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2011 Clos des Papes Châteauneuf-du-Pape

ITEM 8385533 - Removed from a professional wine storage facility; Purchased direct from a distributor

Bidder Amount Total
$85
Item Sold Amount Date
I8408016 1 $80 Aug 28, 2022
Front Item Photo

RATINGS

96Robert M. Parker Jr.

...full-bodied, seamless effort that exhibits copious kirsch, ground pepper, dried flowers and underbrush as well as incredibly fine tannin, great mid-palate concentration and ample length on the finish.

95Wine Spectator

The long finish shows succulent flesh and a buried iron accent. The grip is integrated, the acidity mouthwatering and the depth impressive for the vintage.

93Vinous / IWC

Smoky cherry, red berry and potpourri scents show excellent clarity and pick up spiciness with aeration.

17.5Jancis Robinson

PRODUCER

Clos des Papes

Clos des Papes is one of the Rhone Valley’s most venerable estates. The Avril family, now headed by Paul Avril and his son Vincent, have been making wine in Chateauneuf-du-Pape for 300 years. The name of the estate comes from the fact that the original vineyard was part of a papal estate located inside a chateau. The Avril family now owns parcels through the Chateauneuf-du-Pape appellation, giving the estate a total of nearly 90 acres of vineyards planted mostly to Grenache, Mourvedre and Syrah. Some 10% of the estate is planted to the white grapes that make up the classic Chateauneuf-du-Pape Blanc. About 100,000 bottles of red are produced annually. Robert M. Parker Jr. has called the estate’s wines “brilliant,” and notes that they are especially long-lived. The estate produces just one red and one white wine, selling any cuvees of lesser quality to negociants.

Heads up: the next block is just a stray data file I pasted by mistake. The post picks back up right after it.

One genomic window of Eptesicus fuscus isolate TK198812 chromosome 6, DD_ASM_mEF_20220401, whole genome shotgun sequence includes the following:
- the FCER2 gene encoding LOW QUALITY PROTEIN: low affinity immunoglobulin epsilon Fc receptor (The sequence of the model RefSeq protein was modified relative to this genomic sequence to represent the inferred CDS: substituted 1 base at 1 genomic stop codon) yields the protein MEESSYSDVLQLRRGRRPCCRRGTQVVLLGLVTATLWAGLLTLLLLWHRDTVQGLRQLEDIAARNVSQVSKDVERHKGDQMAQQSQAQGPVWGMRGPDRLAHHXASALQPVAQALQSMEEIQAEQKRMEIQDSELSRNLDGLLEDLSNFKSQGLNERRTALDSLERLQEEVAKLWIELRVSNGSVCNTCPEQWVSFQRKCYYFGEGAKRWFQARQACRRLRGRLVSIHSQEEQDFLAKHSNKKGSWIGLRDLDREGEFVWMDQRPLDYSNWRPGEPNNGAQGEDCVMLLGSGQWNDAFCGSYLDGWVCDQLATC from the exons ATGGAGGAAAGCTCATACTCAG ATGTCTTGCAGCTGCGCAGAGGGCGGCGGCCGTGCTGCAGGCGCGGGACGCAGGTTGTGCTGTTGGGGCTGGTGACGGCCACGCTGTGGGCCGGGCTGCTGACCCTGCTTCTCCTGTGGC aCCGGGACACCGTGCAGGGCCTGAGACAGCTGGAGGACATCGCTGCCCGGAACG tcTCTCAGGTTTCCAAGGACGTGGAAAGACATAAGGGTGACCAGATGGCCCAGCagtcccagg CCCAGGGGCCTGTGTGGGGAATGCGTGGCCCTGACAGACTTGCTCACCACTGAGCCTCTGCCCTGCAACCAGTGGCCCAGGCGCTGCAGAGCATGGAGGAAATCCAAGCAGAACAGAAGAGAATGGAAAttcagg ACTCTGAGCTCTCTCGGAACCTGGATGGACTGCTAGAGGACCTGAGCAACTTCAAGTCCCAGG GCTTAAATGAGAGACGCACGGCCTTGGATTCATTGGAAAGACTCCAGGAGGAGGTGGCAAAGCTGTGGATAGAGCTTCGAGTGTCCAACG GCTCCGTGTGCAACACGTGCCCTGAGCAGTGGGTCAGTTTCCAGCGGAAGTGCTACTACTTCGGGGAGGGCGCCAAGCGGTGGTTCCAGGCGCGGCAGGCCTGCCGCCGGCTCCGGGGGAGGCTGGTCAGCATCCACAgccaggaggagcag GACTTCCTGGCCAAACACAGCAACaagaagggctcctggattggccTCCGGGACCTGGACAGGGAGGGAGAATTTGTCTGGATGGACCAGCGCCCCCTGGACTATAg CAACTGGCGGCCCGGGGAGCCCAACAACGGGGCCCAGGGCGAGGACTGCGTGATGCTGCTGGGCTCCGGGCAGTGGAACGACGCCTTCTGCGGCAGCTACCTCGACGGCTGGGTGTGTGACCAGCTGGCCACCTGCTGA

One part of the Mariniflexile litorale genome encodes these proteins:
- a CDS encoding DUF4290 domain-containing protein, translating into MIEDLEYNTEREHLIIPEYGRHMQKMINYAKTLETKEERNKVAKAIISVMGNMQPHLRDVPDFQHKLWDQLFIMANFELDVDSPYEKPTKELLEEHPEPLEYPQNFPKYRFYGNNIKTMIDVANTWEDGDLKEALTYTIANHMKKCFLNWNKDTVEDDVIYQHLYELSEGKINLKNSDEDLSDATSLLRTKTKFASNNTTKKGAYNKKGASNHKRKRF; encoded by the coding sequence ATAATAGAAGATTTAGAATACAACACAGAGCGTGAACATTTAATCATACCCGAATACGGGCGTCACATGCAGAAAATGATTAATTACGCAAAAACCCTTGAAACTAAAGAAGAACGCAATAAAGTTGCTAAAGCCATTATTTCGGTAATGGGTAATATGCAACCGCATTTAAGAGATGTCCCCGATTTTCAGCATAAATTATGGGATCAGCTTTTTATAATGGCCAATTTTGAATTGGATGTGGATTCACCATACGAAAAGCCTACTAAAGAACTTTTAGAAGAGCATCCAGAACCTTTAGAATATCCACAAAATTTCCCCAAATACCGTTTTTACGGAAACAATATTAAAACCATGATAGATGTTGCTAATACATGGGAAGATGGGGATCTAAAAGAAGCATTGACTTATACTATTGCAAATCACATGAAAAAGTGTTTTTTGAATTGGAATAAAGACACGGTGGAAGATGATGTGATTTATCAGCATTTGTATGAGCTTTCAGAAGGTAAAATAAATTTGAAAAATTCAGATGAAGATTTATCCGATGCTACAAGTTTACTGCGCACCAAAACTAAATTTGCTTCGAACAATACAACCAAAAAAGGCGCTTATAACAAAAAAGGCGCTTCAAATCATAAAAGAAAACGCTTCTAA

REGION

France, Rhône Valley, Southern Rhône, Châteauneuf-du-Pape

Châteauneuf-du-Pape, the appellation, is a large area of nearly 8,000 vineyard acres centered around the picturesque town of Chateauneuf-du-Pape. Located in southeastern France just north of the Avignon hills, the name of the appellation means “new castle of the pope” and it is a reference to the 14th century, when the Popes of Avignon built summer homes in the Southern Rhone Valley. Today the appellation is one of the most renowned in France and its terroir is known for layers of small pebbles, called “galets.” The stones in the soil are thought to help store heat and keep the soil warm, which helps ripen the grapes. The stones also help keep the soil from drying out in hot summer months. In 1923 Châteauneuf-du-Pape was a leader in establishing the idea that AOC wines in France should be made only with specified grapes, and the appellation allowed 13 grape varieties to be used. Since then the rules have been slightly modified to include several more allowable grapes. Red and white wines are produced, though in practice about 97% of all Châteauneuf –du-Papes are reds made with a blend of Grenache Noir, Cinsault, Counoise, Mourvedre, Muscardine, Syrah and Vaccarese. The red wines of this appellation are prized for being big, rich, spicy and full-bodied. White wines of the appellation are made with Grenache Blanc, Clairette, Bourboulenc, Roussanne, Picpoul and Picardin. Whites are floral, fruity and relatively full-bodied.